Australia’s economy is poised for a “tectonic shift” as a fast-growing Asia region transforms the resource-rich nation’s prospects, Treasurer Wayne Swan said in a speech Wednesday.
Australia faces a defining moment and needs to mould the Australian century in Asia, rather than “hitching a ride as a passenger,” Swan said.
Australia’s Treasury department will update its economic modelling tools to ensure it fully grasps the consequences of the rapidly-advancing Asia region.
Announcing plans to lead a delegation of top business leaders to Beijing later this year, Swan said he wants businesses to embrace a new A$30 billion currency swap deal signed between the Chinese and Australian central banks this month.
“I see opportunities between our two countries in the internationalisation of the renmimbi and will be looking to nurture these,” he said in the speech, which he delivered in Melbourne. The renminbi is the official name for the Chinese yuan.
The resource-rich nation is being transformed by a massive mining boom, which in turn is fuelling high exchange and interest rates that are hurting sectors such as tourism and manufacturing. Much of this demand for commodities is being driven by China, which the International Monetary Fund forecasts will become the world’s biggest economy in 2016.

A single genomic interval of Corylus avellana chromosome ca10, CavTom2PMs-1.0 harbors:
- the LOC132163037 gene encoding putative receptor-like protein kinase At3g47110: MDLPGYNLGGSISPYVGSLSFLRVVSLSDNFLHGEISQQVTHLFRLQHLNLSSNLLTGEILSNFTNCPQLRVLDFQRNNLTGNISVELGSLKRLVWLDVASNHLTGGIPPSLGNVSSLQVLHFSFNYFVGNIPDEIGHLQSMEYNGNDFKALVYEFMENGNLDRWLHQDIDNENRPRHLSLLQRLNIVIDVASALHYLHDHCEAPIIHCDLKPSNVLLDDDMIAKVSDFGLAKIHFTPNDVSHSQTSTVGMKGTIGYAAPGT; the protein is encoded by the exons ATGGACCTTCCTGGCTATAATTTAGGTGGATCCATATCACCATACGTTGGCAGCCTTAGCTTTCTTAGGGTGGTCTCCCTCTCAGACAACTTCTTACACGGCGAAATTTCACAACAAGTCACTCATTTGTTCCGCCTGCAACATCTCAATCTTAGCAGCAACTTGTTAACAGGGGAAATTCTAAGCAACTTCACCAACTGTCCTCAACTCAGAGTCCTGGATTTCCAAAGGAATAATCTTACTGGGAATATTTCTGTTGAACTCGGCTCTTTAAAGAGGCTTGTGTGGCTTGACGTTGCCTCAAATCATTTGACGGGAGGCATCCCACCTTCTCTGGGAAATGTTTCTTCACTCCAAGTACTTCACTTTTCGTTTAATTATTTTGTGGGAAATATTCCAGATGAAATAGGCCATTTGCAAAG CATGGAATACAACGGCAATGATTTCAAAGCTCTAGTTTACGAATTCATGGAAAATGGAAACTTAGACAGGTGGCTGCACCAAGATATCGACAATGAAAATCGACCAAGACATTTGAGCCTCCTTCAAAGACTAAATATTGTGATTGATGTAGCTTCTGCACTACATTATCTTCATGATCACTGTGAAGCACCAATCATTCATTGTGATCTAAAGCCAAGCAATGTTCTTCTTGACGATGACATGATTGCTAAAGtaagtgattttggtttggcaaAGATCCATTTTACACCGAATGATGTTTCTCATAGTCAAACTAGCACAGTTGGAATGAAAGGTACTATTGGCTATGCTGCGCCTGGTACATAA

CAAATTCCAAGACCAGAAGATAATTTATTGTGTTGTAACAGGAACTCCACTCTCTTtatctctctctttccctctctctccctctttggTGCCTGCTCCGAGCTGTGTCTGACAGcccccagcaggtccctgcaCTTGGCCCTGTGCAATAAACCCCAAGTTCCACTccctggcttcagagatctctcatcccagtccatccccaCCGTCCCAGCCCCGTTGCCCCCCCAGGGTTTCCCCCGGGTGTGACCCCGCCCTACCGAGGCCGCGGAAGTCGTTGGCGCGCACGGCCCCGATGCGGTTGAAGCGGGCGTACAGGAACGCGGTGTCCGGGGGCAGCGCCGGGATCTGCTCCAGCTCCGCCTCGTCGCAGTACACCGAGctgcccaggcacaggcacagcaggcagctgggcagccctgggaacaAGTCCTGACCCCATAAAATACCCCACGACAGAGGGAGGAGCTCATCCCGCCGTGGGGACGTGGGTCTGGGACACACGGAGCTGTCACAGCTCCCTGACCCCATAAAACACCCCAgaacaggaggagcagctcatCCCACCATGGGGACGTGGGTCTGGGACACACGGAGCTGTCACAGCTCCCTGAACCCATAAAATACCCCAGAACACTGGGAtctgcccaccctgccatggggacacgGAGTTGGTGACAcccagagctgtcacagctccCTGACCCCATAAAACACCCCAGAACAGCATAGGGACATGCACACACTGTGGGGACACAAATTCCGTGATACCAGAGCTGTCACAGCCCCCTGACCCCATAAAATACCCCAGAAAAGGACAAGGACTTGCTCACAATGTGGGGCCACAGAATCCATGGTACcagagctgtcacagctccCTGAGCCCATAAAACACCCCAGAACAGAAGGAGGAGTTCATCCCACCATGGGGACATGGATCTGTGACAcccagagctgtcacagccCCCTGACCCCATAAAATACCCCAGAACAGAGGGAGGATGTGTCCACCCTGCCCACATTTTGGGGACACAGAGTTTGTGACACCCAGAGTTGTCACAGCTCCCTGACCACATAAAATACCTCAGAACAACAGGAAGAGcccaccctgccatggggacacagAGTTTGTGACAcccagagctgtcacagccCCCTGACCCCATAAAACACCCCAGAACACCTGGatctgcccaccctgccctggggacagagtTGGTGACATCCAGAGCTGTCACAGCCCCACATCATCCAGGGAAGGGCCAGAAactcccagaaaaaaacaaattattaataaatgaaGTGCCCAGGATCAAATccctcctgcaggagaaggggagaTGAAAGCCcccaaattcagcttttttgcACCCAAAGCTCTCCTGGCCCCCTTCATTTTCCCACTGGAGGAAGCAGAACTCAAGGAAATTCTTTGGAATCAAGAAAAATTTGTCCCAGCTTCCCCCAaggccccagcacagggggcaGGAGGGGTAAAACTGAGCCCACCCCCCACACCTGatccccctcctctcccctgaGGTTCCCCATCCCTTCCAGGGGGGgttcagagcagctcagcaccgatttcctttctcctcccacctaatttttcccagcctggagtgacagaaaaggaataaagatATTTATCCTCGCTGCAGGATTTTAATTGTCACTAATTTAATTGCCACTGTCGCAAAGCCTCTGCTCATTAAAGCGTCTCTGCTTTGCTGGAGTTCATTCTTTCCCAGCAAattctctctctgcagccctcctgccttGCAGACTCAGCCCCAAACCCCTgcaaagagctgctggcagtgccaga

Swan noted that countries like Vietnam and India also remain on a rapid growth trajectory. Together, it means that a third of the world’s total output is within 10,000 kilometres of Australia, compared with only 15 percent in the 1950s, he said.
“These tectonic shifts are occurring right on Australia’s doorstep,” Swan added. “For Australia, the implications of all this are truly enormous.”
The mining boom is only one part of the Asia story, which will eventually mature into a consumption boom, in turn driving demand for Australian services such as education, banking and healthcare, he said.
“And we know that as this happens, Asia will evolve to become not only the world’s largest production zone but also the world’s largest consumption zone,” he added.
To make the most of opportunities ahead Swan said the country must embrace productivity reforms and continue to boost the skills of its labour force, while embracing policies such as the government’s new tax on the profits of mining companies.-By Enda Curran